Prasoon Kumar is an Assistant Professor at Department of Biotechnology and Medical Engineering in National Institute of Technology, Rourkela, Odisha. In this invited article, he shares his experiences navigating multidisciplinary research as a young investigator in India with a joint engineering-science foundation.
A Bachelor’s degree in Biotechnology piqued my interest in biomaterials and their applications. I specialised in Biomechanics and Tissue engineering for my Master’s at IIT Kanpur. My stay at IIT Kanpur pivoted me toward research and made me realise the potential of a joint science and engineering foundation. The experience helped me choose a doctorate in mechanical engineering at IIT Bombay and Monash University, Melbourne.
I continued the multidisciplinary streak during my postdoctoral training (at IISc Bangalore) and job search. Quite early in my job search, I realised I needed expertise in life science, polymers, design, and engineering under a single roof. NIPER Ahmedabad provided this opportunity of a joint lab and I decided to join.
I appreciated the joint lab culture during my training at IIT and IISc. Most individual labs at IIT Bombay, Monash University, and IIT Kanpur worked on exclusive research problems based on the investigator’s expertise. I observed that researchers working in these silos had limited appreciation for multidisciplinary research. However, labs sharing common facilities, for example, Prof. Chatterjee’s and Prof Bose’s (division of materials engineering at IISc Bangalore), had higher productivity and team spirit. These two labs could bring the expertise of two fields (Biomaterials/tissue engineering and polymer materials) to solve unique research problems.
Upon joining, the three faculty at the Department of Medical Devices NIPER, including myself, shared common lab facilities. Although PIs had individual research groups, the director encouraged a joint lab system. Although I faced some well-reasoned hesitance from the faculty, they eventually opened up to the spirit of cooperation and collaboration. It has been a good idea for the faculty to share resources, space, and a value system. It led to the catalysis of new scientific ideas.
I helped the research groups feel comfortable in this new working setup and smoothened minor differences. I was able to put my leadership and team-building skills to good use!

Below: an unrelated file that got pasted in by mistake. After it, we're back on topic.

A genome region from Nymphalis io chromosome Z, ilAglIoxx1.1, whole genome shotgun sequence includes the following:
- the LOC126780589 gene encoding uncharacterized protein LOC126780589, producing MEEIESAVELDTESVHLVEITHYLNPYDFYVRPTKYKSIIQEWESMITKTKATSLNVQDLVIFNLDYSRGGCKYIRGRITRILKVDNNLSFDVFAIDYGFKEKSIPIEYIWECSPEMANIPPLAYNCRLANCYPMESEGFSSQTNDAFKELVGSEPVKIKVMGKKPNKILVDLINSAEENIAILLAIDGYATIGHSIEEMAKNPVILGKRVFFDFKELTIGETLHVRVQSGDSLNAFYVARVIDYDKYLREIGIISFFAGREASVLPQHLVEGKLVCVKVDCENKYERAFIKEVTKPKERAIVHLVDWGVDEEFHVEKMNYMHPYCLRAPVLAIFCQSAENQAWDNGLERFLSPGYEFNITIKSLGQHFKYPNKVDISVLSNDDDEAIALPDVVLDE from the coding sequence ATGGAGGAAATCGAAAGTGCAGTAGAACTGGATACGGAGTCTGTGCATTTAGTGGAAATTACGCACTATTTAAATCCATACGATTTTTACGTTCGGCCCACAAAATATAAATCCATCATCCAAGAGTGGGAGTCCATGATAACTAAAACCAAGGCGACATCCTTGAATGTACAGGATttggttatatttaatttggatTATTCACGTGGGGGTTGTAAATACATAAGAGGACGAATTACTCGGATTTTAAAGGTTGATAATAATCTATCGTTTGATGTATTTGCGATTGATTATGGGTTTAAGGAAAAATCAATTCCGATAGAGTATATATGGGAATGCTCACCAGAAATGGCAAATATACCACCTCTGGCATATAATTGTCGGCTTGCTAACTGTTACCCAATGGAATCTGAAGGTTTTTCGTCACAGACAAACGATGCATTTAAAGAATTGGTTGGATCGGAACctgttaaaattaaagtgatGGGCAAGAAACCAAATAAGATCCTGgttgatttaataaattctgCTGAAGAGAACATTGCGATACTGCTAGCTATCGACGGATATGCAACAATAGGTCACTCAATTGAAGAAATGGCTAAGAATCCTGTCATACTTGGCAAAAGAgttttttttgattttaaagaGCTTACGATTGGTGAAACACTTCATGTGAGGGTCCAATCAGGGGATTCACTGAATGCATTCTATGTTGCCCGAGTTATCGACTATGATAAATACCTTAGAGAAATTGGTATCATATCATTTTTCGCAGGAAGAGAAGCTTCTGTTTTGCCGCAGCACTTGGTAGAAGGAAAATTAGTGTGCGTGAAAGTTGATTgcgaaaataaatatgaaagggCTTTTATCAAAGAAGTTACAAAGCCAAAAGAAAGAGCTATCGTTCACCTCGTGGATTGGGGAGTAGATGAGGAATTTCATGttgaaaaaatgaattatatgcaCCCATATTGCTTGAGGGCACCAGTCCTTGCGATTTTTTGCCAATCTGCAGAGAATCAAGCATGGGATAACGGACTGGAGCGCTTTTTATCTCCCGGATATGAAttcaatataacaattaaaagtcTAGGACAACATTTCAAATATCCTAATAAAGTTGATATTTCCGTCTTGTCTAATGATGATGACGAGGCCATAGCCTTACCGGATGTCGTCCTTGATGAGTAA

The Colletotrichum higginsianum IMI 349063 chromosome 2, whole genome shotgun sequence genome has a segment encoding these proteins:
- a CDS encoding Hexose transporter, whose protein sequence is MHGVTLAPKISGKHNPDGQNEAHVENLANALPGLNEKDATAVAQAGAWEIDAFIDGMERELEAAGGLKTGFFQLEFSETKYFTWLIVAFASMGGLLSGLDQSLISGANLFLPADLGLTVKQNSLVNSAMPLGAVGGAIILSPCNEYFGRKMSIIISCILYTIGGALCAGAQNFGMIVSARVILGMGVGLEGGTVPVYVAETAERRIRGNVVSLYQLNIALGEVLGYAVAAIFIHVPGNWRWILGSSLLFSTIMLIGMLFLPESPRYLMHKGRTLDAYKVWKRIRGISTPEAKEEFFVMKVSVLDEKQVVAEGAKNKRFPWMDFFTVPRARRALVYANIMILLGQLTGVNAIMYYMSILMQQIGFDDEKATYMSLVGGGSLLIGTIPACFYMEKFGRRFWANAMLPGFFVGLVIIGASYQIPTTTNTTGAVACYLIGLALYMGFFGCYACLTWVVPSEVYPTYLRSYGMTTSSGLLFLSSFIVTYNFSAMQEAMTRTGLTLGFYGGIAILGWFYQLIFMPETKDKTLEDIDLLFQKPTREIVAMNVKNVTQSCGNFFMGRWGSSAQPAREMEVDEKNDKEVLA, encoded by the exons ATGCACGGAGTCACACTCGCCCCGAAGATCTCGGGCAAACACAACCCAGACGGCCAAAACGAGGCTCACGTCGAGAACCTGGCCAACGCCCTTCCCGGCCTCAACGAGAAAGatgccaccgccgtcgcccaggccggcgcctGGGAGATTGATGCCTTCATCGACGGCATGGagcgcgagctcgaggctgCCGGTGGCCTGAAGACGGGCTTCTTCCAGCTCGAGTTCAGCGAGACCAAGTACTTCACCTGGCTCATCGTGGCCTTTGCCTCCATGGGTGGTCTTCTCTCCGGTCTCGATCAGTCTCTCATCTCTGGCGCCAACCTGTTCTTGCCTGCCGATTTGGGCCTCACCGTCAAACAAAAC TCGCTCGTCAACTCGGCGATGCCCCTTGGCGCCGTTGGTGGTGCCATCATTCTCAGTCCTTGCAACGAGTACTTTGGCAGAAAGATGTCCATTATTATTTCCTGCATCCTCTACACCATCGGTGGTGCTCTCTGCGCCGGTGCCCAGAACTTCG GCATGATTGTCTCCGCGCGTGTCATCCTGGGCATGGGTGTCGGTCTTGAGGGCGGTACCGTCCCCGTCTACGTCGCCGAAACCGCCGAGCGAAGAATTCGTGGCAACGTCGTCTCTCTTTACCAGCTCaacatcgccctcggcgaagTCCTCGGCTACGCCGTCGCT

Students were the primary beneficiaries of the collaborative approach. The culture paved the way for active discussions and collaborations among students belonging to various disciplines. For instance, one of my Ph.D. scholars working on tumouroid formation ideated a novel device for tumour cell growth and drug testing upon discussions with medicinal chemists. This joint work culture across principal investigators and students has shaped an environment for mutual support, benefitting science.
These collaborations have been extensively rewarding for all. I collaborated with the Department of Pharmaceutical Analysis to develop a blood micro sampler and dry eye curing device. The device won a list of innovations awards: Association of Biotechnology Led Enterprises Biotechnology Entrepreneurship Student Teams (ABLE-BEST, 2019), Gandhian Young Technology Innovation (GYTI, 2020), and Biotechnology Industry Research Assistance Council (BIRAC) grants.
I am carrying forward the experience of setting up a joint lab in my new position at NIT Rourkela. I have initiated a biodesign and medical device group focussing on interdisciplinary endeavours. We work at the cross-section of intelligent sensors, artificial intelligence, machine learning, Opto-microfluidics, and microelectromechanical Systems. Despite my lab being new, its productivity has accelerated due to its collaborative approach.
I have collaborated to develop a microneedle-based sensor patch and insulin delivery pump integrated with machine learning to act as an alternative artificial pancreas for diabetic management. My team is also developing a portable flow cytometer for cancer cell sorting and characterisation. Collaboration, open-mindedness, and creativity have been essential to my work on biomedical device development.
This is a companion discussion topic for the original entry at https://indiabioscience.org/columns/journey-of-a-yi/learning-from-a-joint-lab-culture